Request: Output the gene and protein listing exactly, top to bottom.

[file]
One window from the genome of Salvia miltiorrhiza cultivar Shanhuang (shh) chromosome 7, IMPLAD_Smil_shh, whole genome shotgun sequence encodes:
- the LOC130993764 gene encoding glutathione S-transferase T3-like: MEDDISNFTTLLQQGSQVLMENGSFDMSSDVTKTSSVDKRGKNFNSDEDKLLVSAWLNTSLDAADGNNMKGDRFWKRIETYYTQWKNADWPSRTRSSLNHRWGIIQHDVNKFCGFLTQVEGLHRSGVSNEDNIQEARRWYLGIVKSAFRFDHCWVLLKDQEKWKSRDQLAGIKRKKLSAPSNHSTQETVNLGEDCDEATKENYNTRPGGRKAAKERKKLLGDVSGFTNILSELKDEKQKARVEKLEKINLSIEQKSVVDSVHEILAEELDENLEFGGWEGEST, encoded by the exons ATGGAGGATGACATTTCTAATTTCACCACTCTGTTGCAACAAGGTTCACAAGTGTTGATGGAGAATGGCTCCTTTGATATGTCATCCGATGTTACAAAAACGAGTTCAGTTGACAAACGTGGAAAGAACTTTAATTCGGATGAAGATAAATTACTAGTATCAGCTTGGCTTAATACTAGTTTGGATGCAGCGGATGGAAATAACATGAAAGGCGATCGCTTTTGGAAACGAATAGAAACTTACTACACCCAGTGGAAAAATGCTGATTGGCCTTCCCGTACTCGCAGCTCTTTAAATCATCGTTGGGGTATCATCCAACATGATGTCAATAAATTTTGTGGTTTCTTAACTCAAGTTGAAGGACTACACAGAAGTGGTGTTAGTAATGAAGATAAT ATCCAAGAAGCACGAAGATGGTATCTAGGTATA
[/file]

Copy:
One window from the genome of Salvia miltiorrhiza cultivar Shanhuang (shh) chromosome 7, IMPLAD_Smil_shh, whole genome shotgun sequence encodes:
- the LOC130993764 gene encoding glutathione S-transferase T3-like: MEDDISNFTTLLQQGSQVLMENGSFDMSSDVTKTSSVDKRGKNFNSDEDKLLVSAWLNTSLDAADGNNMKGDRFWKRIETYYTQWKNADWPSRTRSSLNHRWGIIQHDVNKFCGFLTQVEGLHRSGVSNEDNIQEARRWYLGIVKSAFRFDHCWVLLKDQEKWKSRDQLAGIKRKKLSAPSNHSTQETVNLGEDCDEATKENYNTRPGGRKAAKERKKLLGDVSGFTNILSELKDEKQKARVEKLEKINLSIEQKSVVDSVHEILAEELDENLEFGGWEGEST, encoded by the exons ATGGAGGATGACATTTCTAATTTCACCACTCTGTTGCAACAAGGTTCACAAGTGTTGATGGAGAATGGCTCCTTTGATATGTCATCCGATGTTACAAAAACGAGTTCAGTTGACAAACGTGGAAAGAACTTTAATTCGGATGAAGATAAATTACTAGTATCAGCTTGGCTTAATACTAGTTTGGATGCAGCGGATGGAAATAACATGAAAGGCGATCGCTTTTGGAAACGAATAGAAACTTACTACACCCAGTGGAAAAATGCTGATTGGCCTTCCCGTACTCGCAGCTCTTTAAATCATCGTTGGGGTATCATCCAACATGATGTCAATAAATTTTGTGGTTTCTTAACTCAAGTTGAAGGACTACACAGAAGTGGTGTTAGTAATGAAGATAAT ATCCAAGAAGCACGAAGATGGTATCTAGGTATA